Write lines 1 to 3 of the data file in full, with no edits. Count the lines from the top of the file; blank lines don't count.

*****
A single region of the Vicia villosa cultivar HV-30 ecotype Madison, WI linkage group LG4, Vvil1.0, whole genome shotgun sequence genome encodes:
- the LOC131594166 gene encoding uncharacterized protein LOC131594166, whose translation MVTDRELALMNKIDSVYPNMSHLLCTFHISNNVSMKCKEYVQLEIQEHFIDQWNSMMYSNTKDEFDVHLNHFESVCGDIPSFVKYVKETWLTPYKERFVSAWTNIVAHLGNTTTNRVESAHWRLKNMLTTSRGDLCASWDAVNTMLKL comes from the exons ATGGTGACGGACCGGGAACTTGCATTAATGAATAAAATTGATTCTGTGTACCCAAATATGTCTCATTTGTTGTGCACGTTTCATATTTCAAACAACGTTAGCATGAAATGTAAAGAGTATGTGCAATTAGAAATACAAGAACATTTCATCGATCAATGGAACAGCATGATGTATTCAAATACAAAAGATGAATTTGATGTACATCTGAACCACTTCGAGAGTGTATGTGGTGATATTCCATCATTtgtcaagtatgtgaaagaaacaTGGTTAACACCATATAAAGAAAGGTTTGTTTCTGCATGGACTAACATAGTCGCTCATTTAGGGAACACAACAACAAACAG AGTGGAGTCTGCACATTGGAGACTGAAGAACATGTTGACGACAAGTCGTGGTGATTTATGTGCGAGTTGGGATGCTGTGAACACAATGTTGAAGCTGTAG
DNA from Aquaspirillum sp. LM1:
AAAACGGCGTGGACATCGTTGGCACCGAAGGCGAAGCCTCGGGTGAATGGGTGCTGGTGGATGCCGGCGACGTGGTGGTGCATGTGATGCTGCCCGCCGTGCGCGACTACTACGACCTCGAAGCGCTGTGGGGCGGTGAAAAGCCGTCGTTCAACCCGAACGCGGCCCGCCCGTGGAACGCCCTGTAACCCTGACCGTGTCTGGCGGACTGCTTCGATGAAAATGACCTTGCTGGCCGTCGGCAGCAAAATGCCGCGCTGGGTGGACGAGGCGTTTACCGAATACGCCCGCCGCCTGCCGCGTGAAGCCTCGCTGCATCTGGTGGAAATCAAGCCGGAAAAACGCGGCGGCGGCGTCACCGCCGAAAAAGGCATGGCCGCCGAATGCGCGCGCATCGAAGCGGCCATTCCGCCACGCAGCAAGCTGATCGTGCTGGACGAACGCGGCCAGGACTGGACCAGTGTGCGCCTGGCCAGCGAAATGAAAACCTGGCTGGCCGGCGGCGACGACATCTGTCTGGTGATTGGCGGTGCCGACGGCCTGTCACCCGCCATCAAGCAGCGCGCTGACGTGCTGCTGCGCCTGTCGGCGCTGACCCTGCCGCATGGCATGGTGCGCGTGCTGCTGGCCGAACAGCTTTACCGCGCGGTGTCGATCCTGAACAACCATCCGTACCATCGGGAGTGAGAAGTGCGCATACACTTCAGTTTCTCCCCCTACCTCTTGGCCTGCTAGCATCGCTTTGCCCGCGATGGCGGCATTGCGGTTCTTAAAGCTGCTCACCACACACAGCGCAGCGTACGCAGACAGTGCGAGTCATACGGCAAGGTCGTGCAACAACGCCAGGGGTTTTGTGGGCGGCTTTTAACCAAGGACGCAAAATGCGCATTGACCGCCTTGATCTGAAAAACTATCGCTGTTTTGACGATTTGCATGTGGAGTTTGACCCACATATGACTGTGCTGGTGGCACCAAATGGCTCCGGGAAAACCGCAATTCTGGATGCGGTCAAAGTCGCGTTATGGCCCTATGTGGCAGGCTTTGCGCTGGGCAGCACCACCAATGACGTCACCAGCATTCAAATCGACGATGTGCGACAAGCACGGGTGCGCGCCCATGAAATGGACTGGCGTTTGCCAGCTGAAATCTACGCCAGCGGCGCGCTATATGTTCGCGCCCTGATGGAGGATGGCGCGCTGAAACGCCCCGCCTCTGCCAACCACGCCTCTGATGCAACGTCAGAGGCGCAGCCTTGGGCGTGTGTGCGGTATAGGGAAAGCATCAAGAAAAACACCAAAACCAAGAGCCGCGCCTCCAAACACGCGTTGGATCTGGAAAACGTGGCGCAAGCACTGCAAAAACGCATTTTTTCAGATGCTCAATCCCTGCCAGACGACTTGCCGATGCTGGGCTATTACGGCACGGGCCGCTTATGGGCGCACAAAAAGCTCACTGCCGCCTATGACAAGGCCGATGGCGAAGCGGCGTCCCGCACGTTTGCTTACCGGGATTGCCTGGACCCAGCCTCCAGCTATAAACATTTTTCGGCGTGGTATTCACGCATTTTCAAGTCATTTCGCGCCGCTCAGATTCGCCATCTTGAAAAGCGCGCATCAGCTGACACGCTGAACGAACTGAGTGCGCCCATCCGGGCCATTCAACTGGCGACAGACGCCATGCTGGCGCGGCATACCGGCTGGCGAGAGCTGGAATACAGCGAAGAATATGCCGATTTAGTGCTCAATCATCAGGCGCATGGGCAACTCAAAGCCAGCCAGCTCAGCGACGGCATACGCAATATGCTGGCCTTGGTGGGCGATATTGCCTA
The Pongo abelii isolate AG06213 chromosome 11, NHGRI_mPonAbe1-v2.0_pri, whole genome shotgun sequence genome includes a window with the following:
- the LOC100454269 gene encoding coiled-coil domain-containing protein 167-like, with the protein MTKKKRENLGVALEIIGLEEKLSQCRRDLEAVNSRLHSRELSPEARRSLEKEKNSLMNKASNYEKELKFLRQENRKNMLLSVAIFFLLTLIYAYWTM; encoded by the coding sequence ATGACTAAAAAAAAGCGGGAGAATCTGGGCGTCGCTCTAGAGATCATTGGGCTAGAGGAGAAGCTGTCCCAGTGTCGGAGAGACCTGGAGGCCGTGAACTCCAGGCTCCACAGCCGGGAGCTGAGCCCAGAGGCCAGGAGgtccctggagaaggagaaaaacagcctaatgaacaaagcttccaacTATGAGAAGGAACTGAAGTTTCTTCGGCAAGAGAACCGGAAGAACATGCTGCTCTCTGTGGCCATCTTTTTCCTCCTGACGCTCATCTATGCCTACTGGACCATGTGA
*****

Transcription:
A single region of the Vicia villosa cultivar HV-30 ecotype Madison, WI linkage group LG4, Vvil1.0, whole genome shotgun sequence genome encodes:
- the LOC131594166 gene encoding uncharacterized protein LOC131594166, whose translation MVTDRELALMNKIDSVYPNMSHLLCTFHISNNVSMKCKEYVQLEIQEHFIDQWNSMMYSNTKDEFDVHLNHFESVCGDIPSFVKYVKETWLTPYKERFVSAWTNIVAHLGNTTTNRVESAHWRLKNMLTTSRGDLCASWDAVNTMLKL comes from the exons ATGGTGACGGACCGGGAACTTGCATTAATGAATAAAATTGATTCTGTGTACCCAAATATGTCTCATTTGTTGTGCACGTTTCATATTTCAAACAACGTTAGCATGAAATGTAAAGAGTATGTGCAATTAGAAATACAAGAACATTTCATCGATCAATGGAACAGCATGATGTATTCAAATACAAAAGATGAATTTGATGTACATCTGAACCACTTCGAGAGTGTATGTGGTGATATTCCATCATTtgtcaagtatgtgaaagaaacaTGGTTAACACCATATAAAGAAAGGTTTGTTTCTGCATGGACTAACATAGTCGCTCATTTAGGGAACACAACAACAAACAG AGTGGAGTCTGCACATTGGAGACTGAAGAACATGTTGACGACAAGTCGTGGTGATTTATGTGCGAGTTGGGATGCTGTGAACACAATGTTGAAGCTGTAG
DNA from Aquaspirillum sp. LM1: